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Superior Court CCLD Addresses Pleading Standards for Trade Secret, Fraud and Implied Covenant Claims

Brightstar Corp. v. PCS Wireless, LLC, C.A. No. N18C-10-250 PRW CCLD (Del. Super. Ct. Aug. 7, 2019).

Brightstar and PCS, two competitors that distribute new and pre-owned mobile devices, entered into a buy/sell agreement as part of negotiations for a proposed merger and strategic alliance.  Under the buy/sell agreement, PCS purchased mobile devices from Brightstar for re-sale to third parties and was subject to a non-circumvention provision that restricted PCS from purchasing these devices from certain other suppliers.  After their merger discussions faltered, PCS terminated the agreement, and Brightstar brought suit for unpaid amounts and alleged misappropriation of pricing information.  PCS counterclaimed for, inter alia, fraud and breach of the implied covenant of good faith and fair dealing.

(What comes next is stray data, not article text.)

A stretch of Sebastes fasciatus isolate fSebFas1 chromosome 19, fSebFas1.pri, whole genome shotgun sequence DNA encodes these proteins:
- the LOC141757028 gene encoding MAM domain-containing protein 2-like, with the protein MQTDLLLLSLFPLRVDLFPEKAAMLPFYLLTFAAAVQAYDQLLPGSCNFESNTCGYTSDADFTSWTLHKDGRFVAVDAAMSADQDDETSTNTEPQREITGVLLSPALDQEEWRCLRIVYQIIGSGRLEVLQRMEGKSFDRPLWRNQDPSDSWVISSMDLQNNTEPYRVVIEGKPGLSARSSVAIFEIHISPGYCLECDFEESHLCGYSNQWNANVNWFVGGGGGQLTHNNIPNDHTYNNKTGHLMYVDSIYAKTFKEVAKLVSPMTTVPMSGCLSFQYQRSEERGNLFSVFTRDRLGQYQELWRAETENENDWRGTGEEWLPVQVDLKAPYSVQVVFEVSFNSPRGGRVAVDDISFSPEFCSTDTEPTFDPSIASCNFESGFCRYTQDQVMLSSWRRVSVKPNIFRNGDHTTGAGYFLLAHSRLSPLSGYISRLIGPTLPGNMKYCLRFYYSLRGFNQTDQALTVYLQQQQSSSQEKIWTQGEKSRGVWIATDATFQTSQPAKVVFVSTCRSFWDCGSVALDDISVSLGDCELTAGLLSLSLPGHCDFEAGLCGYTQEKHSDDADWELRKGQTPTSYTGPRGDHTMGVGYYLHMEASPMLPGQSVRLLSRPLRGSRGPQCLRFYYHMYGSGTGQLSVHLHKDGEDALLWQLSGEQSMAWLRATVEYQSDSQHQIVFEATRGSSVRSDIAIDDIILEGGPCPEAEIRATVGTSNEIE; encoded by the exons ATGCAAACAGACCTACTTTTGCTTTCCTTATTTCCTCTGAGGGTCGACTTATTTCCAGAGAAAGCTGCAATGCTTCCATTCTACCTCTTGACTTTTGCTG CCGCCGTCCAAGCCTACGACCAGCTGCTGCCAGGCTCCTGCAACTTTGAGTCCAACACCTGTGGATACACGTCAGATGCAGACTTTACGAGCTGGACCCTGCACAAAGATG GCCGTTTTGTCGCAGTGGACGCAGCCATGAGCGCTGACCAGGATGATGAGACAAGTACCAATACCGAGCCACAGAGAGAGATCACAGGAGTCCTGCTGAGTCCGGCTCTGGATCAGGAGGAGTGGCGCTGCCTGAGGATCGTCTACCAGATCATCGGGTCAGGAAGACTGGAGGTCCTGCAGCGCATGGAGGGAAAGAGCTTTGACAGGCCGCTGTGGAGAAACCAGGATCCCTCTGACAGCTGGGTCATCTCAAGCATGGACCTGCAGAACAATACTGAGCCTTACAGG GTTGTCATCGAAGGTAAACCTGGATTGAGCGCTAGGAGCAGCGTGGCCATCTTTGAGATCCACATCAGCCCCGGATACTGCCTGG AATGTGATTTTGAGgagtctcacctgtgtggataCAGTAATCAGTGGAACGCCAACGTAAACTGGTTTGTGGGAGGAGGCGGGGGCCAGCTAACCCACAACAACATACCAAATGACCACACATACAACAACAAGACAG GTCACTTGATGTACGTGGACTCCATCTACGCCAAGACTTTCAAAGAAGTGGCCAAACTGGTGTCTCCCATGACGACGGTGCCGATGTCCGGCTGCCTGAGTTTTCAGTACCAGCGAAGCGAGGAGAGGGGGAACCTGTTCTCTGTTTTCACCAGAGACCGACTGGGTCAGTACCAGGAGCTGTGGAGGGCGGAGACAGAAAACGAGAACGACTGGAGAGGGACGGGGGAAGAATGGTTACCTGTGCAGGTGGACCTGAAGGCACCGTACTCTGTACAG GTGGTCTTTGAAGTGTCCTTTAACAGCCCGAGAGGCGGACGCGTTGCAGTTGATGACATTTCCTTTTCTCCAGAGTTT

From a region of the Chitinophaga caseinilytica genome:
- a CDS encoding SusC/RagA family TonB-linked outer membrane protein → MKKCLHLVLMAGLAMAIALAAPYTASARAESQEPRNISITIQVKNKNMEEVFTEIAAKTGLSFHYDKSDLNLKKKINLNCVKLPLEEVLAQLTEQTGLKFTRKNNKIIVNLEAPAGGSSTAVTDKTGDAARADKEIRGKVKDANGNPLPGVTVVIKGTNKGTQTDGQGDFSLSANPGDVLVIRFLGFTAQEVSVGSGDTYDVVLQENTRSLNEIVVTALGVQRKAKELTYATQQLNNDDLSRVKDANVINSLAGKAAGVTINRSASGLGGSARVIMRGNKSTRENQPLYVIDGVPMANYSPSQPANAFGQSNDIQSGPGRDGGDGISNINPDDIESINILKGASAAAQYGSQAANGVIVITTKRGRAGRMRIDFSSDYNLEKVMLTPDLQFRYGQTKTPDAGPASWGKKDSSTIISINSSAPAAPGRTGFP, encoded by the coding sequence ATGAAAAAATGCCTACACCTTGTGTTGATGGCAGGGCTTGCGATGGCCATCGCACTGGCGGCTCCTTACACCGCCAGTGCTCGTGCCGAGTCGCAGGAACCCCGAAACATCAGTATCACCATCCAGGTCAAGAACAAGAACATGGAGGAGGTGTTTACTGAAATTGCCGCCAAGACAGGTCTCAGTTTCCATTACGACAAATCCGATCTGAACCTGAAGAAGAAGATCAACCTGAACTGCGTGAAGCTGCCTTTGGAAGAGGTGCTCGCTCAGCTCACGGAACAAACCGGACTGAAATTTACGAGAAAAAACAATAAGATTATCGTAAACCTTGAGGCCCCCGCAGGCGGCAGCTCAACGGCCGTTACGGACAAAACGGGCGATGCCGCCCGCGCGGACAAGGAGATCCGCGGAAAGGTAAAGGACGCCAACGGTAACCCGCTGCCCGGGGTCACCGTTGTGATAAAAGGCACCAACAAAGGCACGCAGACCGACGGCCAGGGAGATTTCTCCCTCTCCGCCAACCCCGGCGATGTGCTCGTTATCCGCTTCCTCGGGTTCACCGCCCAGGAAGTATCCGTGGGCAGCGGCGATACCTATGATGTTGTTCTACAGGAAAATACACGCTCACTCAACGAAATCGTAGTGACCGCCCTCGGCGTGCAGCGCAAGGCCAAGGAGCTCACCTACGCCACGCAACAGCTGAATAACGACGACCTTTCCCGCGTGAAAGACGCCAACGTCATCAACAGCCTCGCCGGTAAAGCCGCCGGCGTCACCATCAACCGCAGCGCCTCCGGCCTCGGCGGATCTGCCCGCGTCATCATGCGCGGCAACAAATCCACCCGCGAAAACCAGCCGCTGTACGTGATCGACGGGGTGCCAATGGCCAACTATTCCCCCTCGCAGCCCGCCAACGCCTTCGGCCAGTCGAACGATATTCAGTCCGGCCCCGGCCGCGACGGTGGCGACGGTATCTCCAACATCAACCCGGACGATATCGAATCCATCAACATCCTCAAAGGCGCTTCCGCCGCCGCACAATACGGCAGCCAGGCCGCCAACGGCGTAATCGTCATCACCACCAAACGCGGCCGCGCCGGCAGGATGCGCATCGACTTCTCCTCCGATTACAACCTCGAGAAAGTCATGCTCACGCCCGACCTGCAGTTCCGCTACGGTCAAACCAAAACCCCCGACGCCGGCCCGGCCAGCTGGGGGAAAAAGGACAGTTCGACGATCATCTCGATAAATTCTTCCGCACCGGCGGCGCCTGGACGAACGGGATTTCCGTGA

The parties each filed motions to dismiss.  The Court first held that Brightstar’s misappropriation claim should be dismissed because, even though Brightstar sufficiently alleged that the prices at which it obtains devices from suppliers constituted a trade secret, it alleged only in conclusory fashion that “PCS misappropriated [that information] … and used it to solicit business from Brightstar’s suppliers” – without any supporting allegations.  The Court then dismissed PCS’s fraud counterclaim for failure to meet Superior Court Civil Rule 9(b)’s particularity standard, which requires conduct separate and distinct from the underlying breach of contract claim, because PCS alleged simply that Brightstar systematically overstated the prices it paid, which were used to determine the amounts PCS owed, on invoices delivered pursuant to the buy/sell agreement.  Finally, the Court denied Brightstar’s motion to dismiss PCS’s implied covenant claim, which claimed that Brightstar unreasonably delayed in working with PCS to reach agreement on any amounts that remained due post-termination; this was important because, until that was resolved, PCS remained subject to the non-circumvention provision prohibiting it from purchasing inventory from other suppliers.  The Court sustained that claim at the pleadings stage, reasoning that an express general dispute resolution provision did not preempt the implied covenant claim, and the alleged breach also was sufficiently distinct from the factual allegations underlying PCS’s express breach of contract claim as to differentiate the two.

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